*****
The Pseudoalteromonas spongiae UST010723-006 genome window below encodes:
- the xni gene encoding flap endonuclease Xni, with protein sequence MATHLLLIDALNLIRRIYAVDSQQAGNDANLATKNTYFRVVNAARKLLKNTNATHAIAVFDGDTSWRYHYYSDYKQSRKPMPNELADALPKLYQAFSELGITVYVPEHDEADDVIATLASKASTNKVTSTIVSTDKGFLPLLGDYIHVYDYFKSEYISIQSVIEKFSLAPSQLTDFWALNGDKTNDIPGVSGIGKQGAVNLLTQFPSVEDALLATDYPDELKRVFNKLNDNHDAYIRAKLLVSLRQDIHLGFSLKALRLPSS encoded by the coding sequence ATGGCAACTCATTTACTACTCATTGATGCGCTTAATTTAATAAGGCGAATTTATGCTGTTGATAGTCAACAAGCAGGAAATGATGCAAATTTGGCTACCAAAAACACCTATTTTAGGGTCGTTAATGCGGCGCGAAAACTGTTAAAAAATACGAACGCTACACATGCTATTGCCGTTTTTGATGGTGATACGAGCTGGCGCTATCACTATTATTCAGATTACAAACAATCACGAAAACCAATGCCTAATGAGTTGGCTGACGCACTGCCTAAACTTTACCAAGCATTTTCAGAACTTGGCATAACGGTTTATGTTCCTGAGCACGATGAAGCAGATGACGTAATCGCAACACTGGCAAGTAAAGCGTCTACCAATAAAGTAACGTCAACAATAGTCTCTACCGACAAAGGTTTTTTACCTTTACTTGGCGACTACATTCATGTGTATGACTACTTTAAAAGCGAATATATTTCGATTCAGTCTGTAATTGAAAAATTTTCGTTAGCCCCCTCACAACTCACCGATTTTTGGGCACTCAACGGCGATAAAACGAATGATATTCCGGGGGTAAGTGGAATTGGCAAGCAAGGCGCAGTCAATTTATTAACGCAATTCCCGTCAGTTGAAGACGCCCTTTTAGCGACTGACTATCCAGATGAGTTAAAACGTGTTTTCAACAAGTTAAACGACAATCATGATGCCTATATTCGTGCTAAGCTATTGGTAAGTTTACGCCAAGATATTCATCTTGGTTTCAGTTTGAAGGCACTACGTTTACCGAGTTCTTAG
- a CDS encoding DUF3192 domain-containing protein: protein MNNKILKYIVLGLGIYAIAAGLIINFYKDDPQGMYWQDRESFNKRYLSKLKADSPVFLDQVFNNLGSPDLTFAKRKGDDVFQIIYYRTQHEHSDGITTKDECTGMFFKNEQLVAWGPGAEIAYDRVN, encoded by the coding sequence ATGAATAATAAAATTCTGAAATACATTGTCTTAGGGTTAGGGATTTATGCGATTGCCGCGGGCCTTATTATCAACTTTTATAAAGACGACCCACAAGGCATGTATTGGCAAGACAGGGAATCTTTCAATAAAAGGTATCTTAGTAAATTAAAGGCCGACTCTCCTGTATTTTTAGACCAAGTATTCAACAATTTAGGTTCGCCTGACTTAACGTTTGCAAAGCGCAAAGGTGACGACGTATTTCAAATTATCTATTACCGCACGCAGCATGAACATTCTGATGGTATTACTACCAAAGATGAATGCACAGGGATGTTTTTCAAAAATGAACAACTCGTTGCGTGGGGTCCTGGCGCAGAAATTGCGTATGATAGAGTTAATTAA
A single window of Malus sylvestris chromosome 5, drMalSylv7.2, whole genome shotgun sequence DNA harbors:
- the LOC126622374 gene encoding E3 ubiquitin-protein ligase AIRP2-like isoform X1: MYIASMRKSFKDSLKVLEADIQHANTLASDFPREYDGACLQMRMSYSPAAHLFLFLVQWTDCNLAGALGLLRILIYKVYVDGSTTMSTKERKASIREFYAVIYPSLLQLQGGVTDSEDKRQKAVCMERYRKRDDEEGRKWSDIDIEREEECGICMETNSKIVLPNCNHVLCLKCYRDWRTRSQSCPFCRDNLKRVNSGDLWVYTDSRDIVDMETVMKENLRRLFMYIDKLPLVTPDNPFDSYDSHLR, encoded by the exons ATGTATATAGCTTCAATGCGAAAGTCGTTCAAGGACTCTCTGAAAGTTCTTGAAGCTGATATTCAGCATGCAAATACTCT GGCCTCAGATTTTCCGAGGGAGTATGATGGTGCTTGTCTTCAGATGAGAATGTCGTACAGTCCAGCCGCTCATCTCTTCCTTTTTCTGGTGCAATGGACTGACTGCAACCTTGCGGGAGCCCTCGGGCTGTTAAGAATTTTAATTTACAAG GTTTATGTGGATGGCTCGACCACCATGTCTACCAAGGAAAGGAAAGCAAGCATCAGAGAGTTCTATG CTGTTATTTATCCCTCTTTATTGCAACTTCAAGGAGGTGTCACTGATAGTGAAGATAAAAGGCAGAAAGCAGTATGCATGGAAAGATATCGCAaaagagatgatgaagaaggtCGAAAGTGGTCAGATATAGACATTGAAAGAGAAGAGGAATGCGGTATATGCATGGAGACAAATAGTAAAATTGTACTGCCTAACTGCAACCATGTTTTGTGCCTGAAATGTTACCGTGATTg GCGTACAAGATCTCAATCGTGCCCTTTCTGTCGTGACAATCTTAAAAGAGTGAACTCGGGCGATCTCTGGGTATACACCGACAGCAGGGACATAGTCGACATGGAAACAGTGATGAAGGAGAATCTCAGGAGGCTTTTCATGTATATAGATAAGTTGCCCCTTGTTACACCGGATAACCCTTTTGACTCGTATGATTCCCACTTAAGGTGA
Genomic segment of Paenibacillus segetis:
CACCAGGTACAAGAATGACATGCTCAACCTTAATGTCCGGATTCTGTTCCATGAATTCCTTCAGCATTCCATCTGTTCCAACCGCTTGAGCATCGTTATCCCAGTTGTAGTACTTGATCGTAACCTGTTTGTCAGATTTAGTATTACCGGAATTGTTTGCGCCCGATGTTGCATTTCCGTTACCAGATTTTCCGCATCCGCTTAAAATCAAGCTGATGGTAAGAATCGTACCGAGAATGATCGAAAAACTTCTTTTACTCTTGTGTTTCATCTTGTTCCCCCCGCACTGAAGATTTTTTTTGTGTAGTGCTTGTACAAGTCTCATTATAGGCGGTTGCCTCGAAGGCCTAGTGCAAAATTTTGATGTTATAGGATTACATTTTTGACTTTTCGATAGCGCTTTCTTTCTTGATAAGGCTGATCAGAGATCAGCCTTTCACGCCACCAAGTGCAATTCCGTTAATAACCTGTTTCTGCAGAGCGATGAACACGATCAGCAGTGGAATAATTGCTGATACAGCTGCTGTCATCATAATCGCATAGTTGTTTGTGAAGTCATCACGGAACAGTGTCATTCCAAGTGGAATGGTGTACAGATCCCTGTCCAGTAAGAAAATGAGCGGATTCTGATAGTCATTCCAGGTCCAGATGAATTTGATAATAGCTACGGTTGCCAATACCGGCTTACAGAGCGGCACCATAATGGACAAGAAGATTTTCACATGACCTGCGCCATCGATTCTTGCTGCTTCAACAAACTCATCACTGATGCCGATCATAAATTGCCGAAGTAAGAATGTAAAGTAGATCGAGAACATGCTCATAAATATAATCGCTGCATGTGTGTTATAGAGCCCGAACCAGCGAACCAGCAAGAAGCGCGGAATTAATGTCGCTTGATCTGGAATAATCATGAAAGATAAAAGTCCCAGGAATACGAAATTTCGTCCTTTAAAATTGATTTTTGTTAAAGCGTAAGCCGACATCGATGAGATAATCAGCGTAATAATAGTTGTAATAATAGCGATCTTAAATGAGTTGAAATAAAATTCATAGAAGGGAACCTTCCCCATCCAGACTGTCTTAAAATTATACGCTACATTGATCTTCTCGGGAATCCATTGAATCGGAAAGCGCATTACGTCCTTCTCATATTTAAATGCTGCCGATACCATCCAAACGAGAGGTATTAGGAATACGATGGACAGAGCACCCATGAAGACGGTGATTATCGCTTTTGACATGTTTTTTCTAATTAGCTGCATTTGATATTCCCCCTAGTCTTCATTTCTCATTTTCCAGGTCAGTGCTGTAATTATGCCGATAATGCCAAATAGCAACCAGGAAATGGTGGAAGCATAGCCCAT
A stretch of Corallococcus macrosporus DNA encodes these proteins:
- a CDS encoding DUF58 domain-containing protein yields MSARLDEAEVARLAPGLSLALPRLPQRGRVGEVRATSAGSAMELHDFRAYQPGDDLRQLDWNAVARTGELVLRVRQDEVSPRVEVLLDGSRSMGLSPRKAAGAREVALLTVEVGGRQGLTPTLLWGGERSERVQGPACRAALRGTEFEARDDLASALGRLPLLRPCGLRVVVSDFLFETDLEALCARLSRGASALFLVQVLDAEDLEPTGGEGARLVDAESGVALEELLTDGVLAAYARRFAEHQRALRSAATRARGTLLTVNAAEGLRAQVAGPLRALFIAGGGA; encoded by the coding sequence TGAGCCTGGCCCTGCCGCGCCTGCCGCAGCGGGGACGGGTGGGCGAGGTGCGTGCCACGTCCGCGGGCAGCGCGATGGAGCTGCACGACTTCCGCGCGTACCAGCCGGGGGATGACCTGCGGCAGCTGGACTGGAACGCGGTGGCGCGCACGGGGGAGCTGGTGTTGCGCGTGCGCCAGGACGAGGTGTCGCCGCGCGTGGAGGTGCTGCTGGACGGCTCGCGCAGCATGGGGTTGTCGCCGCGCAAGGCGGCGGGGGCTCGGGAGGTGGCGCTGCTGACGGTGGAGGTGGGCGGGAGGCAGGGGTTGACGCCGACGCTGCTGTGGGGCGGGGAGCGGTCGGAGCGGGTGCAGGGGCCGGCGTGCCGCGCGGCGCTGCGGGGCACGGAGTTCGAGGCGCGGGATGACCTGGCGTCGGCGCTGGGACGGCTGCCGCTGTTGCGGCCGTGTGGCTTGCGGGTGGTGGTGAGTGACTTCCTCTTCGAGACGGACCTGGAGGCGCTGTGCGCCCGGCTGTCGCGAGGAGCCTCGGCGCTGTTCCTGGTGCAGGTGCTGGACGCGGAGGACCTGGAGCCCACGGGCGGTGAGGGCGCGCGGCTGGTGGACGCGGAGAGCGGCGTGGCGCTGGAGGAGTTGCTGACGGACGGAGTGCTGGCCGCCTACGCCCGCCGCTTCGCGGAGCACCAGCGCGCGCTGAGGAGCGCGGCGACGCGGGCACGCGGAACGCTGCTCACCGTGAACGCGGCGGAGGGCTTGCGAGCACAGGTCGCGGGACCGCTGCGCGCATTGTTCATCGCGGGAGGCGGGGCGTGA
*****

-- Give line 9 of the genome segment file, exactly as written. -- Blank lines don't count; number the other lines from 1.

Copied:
- a CDS encoding DUF58 domain-containing protein yields MSARLDEAEVARLAPGLSLALPRLPQRGRVGEVRATSAGSAMELHDFRAYQPGDDLRQLDWNAVARTGELVLRVRQDEVSPRVEVLLDGSRSMGLSPRKAAGAREVALLTVEVGGRQGLTPTLLWGGERSERVQGPACRAALRGTEFEARDDLASALGRLPLLRPCGLRVVVSDFLFETDLEALCARLSRGASALFLVQVLDAEDLEPTGGEGARLVDAESGVALEELLTDGVLAAYARRFAEHQRALRSAATRARGTLLTVNAAEGLRAQVAGPLRALFIAGGGA; encoded by the coding sequence TGAGCCTGGCCCTGCCGCGCCTGCCGCAGCGGGGACGGGTGGGCGAGGTGCGTGCCACGTCCGCGGGCAGCGCGATGGAGCTGCACGACTTCCGCGCGTACCAGCCGGGGGATGACCTGCGGCAGCTGGACTGGAACGCGGTGGCGCGCACGGGGGAGCTGGTGTTGCGCGTGCGCCAGGACGAGGTGTCGCCGCGCGTGGAGGTGCTGCTGGACGGCTCGCGCAGCATGGGGTTGTCGCCGCGCAAGGCGGCGGGGGCTCGGGAGGTGGCGCTGCTGACGGTGGAGGTGGGCGGGAGGCAGGGGTTGACGCCGACGCTGCTGTGGGGCGGGGAGCGGTCGGAGCGGGTGCAGGGGCCGGCGTGCCGCGCGGCGCTGCGGGGCACGGAGTTCGAGGCGCGGGATGACCTGGCGTCGGCGCTGGGACGGCTGCCGCTGTTGCGGCCGTGTGGCTTGCGGGTGGTGGTGAGTGACTTCCTCTTCGAGACGGACCTGGAGGCGCTGTGCGCCCGGCTGTCGCGAGGAGCCTCGGCGCTGTTCCTGGTGCAGGTGCTGGACGCGGAGGACCTGGAGCCCACGGGCGGTGAGGGCGCGCGGCTGGTGGACGCGGAGAGCGGCGTGGCGCTGGAGGAGTTGCTGACGGACGGAGTGCTGGCCGCCTACGCCCGCCGCTTCGCGGAGCACCAGCGCGCGCTGAGGAGCGCGGCGACGCGGGCACGCGGAACGCTGCTCACCGTGAACGCGGCGGAGGGCTTGCGAGCACAGGTCGCGGGACCGCTGCGCGCATTGTTCATCGCGGGAGGCGGGGCGTGA